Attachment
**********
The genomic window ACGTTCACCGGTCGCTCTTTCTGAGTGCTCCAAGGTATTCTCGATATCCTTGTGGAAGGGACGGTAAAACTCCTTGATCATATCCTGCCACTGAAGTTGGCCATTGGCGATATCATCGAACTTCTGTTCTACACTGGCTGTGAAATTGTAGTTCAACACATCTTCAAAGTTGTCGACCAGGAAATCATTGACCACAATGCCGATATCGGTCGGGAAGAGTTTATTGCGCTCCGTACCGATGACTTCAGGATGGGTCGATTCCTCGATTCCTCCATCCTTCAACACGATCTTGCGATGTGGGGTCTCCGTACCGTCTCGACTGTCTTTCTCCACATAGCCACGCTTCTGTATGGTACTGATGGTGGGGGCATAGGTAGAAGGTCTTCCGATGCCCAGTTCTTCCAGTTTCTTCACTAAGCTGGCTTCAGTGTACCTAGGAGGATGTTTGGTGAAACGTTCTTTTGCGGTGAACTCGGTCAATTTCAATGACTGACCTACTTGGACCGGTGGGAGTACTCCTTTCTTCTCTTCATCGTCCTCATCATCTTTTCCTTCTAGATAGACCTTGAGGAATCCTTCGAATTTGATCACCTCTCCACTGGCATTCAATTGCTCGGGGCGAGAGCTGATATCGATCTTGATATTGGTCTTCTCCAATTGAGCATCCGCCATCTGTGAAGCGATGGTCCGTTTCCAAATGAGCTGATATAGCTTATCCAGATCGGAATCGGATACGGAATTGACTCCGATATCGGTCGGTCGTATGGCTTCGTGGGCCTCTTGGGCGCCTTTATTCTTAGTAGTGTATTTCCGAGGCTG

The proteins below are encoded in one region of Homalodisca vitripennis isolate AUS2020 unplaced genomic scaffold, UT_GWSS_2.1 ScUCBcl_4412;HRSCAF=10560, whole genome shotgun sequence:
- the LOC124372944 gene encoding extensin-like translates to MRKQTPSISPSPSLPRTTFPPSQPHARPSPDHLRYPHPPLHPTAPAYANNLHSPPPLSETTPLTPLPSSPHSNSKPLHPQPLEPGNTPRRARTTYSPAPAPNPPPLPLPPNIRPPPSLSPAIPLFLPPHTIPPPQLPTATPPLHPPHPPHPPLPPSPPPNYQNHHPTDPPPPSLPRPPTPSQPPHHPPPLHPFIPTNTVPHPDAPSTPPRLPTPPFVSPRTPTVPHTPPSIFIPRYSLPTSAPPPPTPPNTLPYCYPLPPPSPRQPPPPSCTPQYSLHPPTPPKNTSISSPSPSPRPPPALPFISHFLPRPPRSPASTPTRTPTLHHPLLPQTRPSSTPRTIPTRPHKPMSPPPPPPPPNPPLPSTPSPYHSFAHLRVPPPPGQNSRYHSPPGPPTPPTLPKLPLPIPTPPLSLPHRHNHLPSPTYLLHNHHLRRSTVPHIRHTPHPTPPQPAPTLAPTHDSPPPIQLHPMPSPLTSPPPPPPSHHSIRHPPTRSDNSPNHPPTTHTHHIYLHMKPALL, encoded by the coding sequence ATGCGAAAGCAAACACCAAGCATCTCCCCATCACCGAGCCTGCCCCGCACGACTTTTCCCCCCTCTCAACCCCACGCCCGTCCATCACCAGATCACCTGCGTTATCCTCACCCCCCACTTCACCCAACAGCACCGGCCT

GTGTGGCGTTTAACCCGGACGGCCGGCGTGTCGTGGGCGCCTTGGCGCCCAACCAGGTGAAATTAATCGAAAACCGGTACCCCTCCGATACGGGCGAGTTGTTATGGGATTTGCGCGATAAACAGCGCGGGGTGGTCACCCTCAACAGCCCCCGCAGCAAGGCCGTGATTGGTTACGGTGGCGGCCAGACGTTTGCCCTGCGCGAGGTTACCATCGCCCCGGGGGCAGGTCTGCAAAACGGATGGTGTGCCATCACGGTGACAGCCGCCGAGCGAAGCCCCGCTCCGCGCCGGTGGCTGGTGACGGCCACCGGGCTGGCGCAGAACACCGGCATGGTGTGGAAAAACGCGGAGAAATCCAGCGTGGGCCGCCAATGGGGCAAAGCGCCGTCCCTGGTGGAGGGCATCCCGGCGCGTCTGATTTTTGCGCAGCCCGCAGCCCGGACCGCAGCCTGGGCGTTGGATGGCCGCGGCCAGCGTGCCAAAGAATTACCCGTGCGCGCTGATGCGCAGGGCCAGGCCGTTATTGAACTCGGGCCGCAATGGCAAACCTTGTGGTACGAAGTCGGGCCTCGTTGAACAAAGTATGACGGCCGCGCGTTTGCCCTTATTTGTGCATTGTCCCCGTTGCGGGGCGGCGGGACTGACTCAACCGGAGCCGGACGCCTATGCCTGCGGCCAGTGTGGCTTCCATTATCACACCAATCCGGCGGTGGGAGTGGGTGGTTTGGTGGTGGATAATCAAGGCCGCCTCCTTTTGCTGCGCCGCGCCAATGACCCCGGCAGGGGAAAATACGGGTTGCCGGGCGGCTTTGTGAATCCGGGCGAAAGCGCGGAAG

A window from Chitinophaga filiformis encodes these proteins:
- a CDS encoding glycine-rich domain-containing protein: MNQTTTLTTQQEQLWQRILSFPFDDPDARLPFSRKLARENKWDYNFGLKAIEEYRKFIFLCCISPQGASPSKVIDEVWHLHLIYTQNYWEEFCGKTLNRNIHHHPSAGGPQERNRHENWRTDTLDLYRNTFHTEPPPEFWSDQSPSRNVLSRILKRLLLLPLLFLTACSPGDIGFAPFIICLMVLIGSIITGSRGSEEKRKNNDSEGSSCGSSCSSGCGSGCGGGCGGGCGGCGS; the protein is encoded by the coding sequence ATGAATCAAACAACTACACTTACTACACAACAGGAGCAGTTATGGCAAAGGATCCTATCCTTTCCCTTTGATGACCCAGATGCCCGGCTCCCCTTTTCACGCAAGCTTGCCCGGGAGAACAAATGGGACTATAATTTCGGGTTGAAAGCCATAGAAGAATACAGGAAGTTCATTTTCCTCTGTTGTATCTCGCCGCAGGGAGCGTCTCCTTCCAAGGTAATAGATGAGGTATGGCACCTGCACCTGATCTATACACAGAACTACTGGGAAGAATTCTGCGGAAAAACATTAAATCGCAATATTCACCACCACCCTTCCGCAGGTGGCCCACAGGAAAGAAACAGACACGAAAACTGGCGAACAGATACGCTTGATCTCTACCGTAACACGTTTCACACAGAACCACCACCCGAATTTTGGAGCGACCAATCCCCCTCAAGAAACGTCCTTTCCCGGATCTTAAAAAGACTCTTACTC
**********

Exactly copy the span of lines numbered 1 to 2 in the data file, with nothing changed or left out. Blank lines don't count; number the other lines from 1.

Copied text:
The genomic window ACGTTCACCGGTCGCTCTTTCTGAGTGCTCCAAGGTATTCTCGATATCCTTGTGGAAGGGACGGTAAAACTCCTTGATCATATCCTGCCACTGAAGTTGGCCATTGGCGATATCATCGAACTTCTGTTCTACACTGGCTGTGAAATTGTAGTTCAACACATCTTCAAAGTTGTCGACCAGGAAATCATTGACCACAATGCCGATATCGGTCGGGAAGAGTTTATTGCGCTCCGTACCGATGACTTCAGGATGGGTCGATTCCTCGATTCCTCCATCCTTCAACACGATCTTGCGATGTGGGGTCTCCGTACCGTCTCGACTGTCTTTCTCCACATAGCCACGCTTCTGTATGGTACTGATGGTGGGGGCATAGGTAGAAGGTCTTCCGATGCCCAGTTCTTCCAGTTTCTTCACTAAGCTGGCTTCAGTGTACCTAGGAGGATGTTTGGTGAAACGTTCTTTTGCGGTGAACTCGGTCAATTTCAATGACTGACCTACTTGGACCGGTGGGAGTACTCCTTTCTTCTCTTCATCGTCCTCATCATCTTTTCCTTCTAGATAGACCTTGAGGAATCCTTCGAATTTGATCACCTCTCCACTGGCATTCAATTGCTCGGGGCGAGAGCTGATATCGATCTTGATATTGGTCTTCTCCAATTGAGCATCCGCCATCTGTGAAGCGATGGTCCGTTTCCAAATGAGCTGATATAGCTTATCCAGATCGGAATCGGATACGGAATTGACTCCGATATCGGTCGGTCGTATGGCTTCGTGGGCCTCTTGGGCGCCTTTATTCTTAGTAGTGTATTTCCGAGGCTG

The proteins below are encoded in one region of Homalodisca vitripennis isolate AUS2020 unplaced genomic scaffold, UT_GWSS_2.1 ScUCBcl_4412;HRSCAF=10560, whole genome shotgun sequence: